Mentions: The healing kinetics obtained with the PPARβ+/− heterozygous mice were different from the one described above for PPARα−/− mice. The healing of the PPARβ+/− mice was delayed during the whole repair process compared with their wild-type littermates (Fig. 6 C), and final closure was postponed by 2–3 d. With respect to the cascade of events implicated in the closure of a skin wound (Fig. 7) , a delay observed during the whole process suggests either a default in skin elasticity and contraction of the wound, or an impaired keratinocyte migration/proliferation. To test the first possibility, elastin- and collagen-specific stainings and dorsal incisional wounds were made on PPARβ+/− and wild-type mice. In unchallenged adult skin, the elastin and collagen deposits were similar in the PPARβ wild-type and mutant dermis (Fig. 8) . Moreover, the time course of collagen accumulation in the granulation tissue during the healing of a wound is identical in the PPARβ+/− mice compared with the wild-type controls (Fig. 8). Finally, the incisional wounds remained perfectly linear in both genotypes, indicating that skin elasticity is not impaired in the heterozygous mice (data not shown) and that the healing delay is not due to a loss of skin elasticity in the mutated animals.

Bottom Line: Interestingly, PPARalpha and beta expression is reactivated in the adult epidermis after various stimuli, resulting in keratinocyte proliferation and differentiation such as tetradecanoylphorbol acetate topical application, hair plucking, or skin wound healing.PPARalpha is mainly involved in the early inflammation phase of the healing, whereas PPARbeta is implicated in the control of keratinocyte proliferation.In addition and very interestingly, PPARbeta mutant primary keratinocytes show impaired adhesion and migration properties.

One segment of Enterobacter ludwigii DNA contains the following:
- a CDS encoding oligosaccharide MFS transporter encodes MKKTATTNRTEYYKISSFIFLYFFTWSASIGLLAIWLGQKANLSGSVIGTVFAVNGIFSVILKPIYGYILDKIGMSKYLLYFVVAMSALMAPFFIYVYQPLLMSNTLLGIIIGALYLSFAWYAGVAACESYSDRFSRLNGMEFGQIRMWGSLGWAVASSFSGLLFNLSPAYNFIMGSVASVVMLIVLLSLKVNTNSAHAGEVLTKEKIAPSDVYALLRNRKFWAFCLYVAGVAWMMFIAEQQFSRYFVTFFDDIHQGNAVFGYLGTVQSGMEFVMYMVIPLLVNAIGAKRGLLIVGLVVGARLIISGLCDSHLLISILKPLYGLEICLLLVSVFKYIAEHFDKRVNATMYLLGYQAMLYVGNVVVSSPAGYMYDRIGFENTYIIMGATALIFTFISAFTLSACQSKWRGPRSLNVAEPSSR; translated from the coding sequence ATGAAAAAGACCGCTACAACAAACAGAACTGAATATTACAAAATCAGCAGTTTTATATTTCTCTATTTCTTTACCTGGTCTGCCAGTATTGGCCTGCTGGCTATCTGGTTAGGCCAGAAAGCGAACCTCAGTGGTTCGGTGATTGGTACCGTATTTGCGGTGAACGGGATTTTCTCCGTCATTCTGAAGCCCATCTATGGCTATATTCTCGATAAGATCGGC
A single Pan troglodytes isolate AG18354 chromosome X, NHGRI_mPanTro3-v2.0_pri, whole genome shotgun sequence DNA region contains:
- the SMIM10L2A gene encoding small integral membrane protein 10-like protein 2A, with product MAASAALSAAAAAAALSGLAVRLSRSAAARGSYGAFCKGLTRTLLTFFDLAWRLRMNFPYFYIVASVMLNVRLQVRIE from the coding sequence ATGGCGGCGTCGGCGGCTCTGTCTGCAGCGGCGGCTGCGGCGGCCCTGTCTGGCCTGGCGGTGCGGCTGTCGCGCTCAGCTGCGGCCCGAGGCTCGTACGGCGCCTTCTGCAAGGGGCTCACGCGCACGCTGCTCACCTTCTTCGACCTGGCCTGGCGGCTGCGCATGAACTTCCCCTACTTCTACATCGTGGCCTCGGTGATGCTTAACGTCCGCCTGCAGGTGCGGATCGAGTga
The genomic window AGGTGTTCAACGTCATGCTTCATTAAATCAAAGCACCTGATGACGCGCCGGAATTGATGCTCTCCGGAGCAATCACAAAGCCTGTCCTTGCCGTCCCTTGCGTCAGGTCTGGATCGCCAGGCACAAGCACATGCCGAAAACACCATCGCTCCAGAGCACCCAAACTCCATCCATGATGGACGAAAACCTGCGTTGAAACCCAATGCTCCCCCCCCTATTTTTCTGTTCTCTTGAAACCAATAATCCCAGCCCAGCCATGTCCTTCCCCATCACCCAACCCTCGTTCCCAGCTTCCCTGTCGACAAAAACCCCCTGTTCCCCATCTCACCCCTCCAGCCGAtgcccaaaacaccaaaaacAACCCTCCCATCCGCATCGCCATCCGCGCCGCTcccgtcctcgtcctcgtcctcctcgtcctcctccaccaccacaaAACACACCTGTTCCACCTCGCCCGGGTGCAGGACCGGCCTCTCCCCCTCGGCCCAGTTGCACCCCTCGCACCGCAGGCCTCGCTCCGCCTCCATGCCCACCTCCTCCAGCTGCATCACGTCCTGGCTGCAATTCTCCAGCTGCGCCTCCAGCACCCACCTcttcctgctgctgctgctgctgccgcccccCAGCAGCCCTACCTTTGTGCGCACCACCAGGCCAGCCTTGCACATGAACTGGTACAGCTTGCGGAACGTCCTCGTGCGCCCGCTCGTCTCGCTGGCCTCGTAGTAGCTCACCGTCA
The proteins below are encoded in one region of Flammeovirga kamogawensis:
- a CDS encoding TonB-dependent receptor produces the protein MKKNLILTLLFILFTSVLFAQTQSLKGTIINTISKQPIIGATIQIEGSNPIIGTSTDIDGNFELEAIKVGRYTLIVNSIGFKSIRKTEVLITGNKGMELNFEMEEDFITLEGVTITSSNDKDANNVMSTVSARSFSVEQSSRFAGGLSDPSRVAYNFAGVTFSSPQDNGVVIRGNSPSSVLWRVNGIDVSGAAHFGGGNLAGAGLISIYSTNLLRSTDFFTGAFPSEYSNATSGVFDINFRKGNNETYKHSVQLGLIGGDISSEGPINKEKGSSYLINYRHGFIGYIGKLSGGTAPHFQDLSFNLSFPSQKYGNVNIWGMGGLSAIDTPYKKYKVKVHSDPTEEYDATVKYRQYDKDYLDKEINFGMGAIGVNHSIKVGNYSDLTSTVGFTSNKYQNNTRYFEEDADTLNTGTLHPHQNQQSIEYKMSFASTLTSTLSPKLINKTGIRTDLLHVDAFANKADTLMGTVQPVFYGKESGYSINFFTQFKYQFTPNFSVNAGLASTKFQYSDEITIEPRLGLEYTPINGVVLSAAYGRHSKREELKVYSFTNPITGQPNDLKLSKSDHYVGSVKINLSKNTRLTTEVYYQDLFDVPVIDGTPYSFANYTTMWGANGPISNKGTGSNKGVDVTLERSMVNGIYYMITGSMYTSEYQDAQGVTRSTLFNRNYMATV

View Article: PubMed Central - PubMed

Affiliation: Institut de Biologie Animale, Université de Lausanne, Bâtiment de Biologie, CH-1015 Lausanne, Switzerland.

ABSTRACT
We show here that the alpha, beta, and gamma isotypes of peroxisome proliferator-activated receptor (PPAR) are expressed in the mouse epidermis during fetal development and that they disappear progressively from the interfollicular epithelium after birth. Interestingly, PPARalpha and beta expression is reactivated in the adult epidermis after various stimuli, resulting in keratinocyte proliferation and differentiation such as tetradecanoylphorbol acetate topical application, hair plucking, or skin wound healing. Using PPARalpha, beta, and gamma mutant mice, we demonstrate that PPARalpha and beta are important for the rapid epithelialization of a skin wound and that each of them plays a specific role in this process. PPARalpha is mainly involved in the early inflammation phase of the healing, whereas PPARbeta is implicated in the control of keratinocyte proliferation. In addition and very interestingly, PPARbeta mutant primary keratinocytes show impaired adhesion and migration properties. Thus, the findings presented here reveal unpredicted roles for PPARalpha and beta in adult mouse epidermal repair.

Show MeSH
Related in: MedlinePlus